Fairchild learned to work a crowd and got the exposure he needed while he was playing at Sutton's Campground. The experience gave him the confidence to become a professional musician, he said.

"We played for tips back then,"Fairchild remembered. "My hero is Ted Sutton. He's the man who gave me my first job making music."
Fairchild's first banjo was a Sears Silvertone that cost him about $18. He now plays a Cox/Fairchild model banjo, his own design, worth more than $4,000.

Fairchild's interest in music began at an early age. His aunt Martha and uncle France, from his mother's side, were his main inspirations as a young player. Aunt Martha was self-taught and played the banjo left-handed. She helped Fairchild improve his playing, and those were the only real lessons he ever received.

"It's (music) just always caught my ear. It always has done something to me,"Fairchild said. "It's something that grabbed me and won't let go."

Although the banjo became Fairchild's vehicle to success, it was on an old Gibson guitar that he first learned to play when he was 11 years old.

"I was only a fair guitarist," Fairchild said. "My playing never seemed to get anywhere, until I picked up the banjo.

"I didn't start picking a banjo until I was 18," he said. "A banjo I just loved. But I couldn't afford to get one. It's something about the tone or sound. There's nothing like it in the world.

The banjo pickers Fairchild heard on radio and saw on television changed his perception of being a musician. Early on he looked to Earl Scruggs and Don Reno for inspiration, and these two legends would most influence Fairchild's style.

But creating his own sound on the banjo also drove Fairchild to seek out new and different techniques.

"I knew from the very beginning that I was never going to make it if I sounded just like everybody else," he said. "I knew if I was going to make it I needed something special."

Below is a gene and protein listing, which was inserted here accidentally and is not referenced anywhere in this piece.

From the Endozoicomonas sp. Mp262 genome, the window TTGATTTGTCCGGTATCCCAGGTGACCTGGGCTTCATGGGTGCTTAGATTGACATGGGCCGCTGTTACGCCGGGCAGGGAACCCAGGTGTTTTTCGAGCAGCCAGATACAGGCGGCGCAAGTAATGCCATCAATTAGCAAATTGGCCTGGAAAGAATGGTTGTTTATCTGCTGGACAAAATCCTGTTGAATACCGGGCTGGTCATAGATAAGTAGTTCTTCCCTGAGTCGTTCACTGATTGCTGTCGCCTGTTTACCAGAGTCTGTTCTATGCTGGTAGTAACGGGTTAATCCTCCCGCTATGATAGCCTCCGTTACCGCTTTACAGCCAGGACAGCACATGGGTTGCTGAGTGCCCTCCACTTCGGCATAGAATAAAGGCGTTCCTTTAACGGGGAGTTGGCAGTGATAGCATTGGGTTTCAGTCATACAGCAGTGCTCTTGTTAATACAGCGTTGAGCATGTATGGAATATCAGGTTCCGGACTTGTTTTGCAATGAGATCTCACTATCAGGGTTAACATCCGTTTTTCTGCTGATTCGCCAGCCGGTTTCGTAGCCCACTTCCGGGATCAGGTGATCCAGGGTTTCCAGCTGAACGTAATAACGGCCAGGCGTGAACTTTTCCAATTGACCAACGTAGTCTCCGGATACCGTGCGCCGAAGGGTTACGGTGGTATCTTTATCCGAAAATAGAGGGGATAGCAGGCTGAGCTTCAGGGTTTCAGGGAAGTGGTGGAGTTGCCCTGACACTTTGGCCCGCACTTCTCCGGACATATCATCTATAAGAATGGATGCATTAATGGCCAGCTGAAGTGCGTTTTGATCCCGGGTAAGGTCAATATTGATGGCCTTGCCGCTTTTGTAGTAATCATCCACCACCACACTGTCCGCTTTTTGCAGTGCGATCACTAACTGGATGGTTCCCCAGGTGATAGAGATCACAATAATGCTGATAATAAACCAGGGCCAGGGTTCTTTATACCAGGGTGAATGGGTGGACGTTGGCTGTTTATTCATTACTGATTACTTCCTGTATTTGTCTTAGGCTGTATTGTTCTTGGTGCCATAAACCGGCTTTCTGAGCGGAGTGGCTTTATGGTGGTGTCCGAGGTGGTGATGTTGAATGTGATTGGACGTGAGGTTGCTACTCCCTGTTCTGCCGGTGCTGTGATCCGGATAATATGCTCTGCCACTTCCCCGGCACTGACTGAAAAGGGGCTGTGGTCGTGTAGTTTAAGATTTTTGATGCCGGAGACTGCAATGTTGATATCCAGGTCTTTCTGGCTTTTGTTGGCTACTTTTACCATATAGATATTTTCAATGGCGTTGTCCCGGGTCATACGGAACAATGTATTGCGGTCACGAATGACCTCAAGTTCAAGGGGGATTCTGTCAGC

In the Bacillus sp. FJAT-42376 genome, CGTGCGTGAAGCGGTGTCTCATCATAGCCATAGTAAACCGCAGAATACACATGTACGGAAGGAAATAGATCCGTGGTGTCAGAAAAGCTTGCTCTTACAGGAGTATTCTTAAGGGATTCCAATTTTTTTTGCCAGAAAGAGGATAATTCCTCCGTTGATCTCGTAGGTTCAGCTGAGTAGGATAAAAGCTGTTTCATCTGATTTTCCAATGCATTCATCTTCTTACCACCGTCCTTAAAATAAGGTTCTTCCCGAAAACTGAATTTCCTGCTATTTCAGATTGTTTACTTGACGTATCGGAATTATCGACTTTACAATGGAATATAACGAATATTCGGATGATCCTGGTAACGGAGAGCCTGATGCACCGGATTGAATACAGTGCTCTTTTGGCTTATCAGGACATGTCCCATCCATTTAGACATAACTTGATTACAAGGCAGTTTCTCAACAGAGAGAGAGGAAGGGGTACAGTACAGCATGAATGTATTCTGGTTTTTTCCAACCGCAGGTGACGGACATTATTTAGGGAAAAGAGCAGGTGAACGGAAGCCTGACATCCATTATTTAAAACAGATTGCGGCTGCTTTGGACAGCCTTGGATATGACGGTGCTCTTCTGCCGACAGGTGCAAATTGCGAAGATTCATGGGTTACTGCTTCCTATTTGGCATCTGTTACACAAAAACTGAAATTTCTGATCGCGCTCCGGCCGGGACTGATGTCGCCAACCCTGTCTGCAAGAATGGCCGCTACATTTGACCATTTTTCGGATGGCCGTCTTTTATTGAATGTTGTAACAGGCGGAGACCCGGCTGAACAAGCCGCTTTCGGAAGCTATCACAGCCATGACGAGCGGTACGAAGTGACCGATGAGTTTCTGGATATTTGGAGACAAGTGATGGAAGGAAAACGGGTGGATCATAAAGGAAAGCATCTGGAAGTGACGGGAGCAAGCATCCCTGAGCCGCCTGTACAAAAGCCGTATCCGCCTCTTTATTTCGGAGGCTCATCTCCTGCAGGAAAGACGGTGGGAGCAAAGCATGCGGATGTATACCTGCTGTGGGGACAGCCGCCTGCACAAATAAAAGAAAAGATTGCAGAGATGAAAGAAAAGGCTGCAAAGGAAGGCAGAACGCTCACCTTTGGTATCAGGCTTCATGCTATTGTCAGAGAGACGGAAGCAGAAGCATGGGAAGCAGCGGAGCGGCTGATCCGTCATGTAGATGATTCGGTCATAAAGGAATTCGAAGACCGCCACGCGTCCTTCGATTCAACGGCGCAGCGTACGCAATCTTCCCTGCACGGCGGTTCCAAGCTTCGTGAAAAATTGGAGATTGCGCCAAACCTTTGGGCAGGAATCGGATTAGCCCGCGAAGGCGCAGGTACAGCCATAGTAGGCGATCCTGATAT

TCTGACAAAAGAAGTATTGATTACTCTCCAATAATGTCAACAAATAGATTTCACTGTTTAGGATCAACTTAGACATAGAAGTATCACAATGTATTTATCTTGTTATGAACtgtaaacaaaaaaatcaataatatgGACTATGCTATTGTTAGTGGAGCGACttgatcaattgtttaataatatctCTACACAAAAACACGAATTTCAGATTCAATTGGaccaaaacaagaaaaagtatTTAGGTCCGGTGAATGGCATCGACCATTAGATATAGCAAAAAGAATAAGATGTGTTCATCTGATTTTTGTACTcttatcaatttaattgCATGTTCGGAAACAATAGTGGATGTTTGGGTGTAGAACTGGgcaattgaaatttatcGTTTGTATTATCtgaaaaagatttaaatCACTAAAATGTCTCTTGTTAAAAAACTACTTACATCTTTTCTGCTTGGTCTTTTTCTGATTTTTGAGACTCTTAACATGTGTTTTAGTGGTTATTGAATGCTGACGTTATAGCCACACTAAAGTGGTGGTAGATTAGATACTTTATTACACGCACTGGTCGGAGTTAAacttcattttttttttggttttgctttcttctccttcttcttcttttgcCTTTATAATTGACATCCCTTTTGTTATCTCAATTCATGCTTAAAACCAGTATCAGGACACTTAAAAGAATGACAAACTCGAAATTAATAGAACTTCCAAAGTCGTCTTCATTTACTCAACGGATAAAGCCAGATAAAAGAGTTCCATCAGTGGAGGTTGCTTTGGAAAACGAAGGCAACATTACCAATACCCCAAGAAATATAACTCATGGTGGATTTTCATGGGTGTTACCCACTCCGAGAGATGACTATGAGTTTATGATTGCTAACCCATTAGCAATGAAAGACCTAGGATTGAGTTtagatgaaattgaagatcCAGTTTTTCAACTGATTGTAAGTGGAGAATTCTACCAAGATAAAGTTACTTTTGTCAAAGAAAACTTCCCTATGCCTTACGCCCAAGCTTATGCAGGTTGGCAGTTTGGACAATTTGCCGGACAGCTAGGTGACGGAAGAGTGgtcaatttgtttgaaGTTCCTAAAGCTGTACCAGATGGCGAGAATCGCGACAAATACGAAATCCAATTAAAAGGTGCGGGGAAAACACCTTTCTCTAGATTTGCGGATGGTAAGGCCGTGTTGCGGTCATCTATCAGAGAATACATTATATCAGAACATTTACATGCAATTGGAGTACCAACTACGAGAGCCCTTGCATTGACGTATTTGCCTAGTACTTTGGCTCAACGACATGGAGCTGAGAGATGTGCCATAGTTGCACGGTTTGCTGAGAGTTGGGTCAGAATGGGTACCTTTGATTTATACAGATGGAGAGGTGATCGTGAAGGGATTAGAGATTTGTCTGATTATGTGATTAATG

And the fast, intricate style Fairchild perfected has since become know as the Fairchild Style.

He began playing with the Crowe brothers—Josh and Wayne—in 1975. This band evolved into Raymond Fairchild and the Maggie Valley Boys.

Finding the right band to go along with his unique sound took some time, according to Fairchild.

"For years I searched for a sound. I'd look for it everywhere I'd go," Fairchild said. His search ended in the summer of 1975, in Walhalla, S.C., when he met Josh and Wayne at a music festival.

Fairchild tells a story about a fan he met at one of thousands of bluegrass festivals he has played: "This guy came up to me and said, " Raymond I believe you can only play as fast as the Crowe brothers can keep up with. You play faster and faster and they try to keep up." "That's how I play," he said with a broad grin of delight.

"The older I get the faster I play," he added.

Fairchild has never claimed to know much about music, but says it's something he learned over the years.

"It's a hand-me-down thing," Fairchild said of his music. "You know, there's some great musicians in these mountains."

And like so many other mountain musicians, Fairchild doesn't read music. "I don't need to read music to make music," he proudly explains. "You have to feel the music you play."

With an old cowboy hat pulled down across his face, Fairchild appears more the bad guy in a western movie than a seasoned, successful musician. His eyes never seem to connect, the result of a vision defect called strabismus—a condition that causes difficulty focusing both eyes simultaneously on the same object—but the glint in his eye lets you know he can see just fine.

Fairchild has been referred to as a master of the five-string banjo and has traveled to every state in the union and abroad, thrilling audiences with his fast picking.

He fulfilled a lifelong ambition to play on stage at the Grand Old Opry, in Nashville, Tenn., in 1978 still a highlight in his career, he says.

The constant demands of life on the road have dulled many musicians, but not Fairchild. He said that what he loves most about traveling and playing is the people and places he sees.

"There wouldn't be much point in playing if it weren't for the people," he said.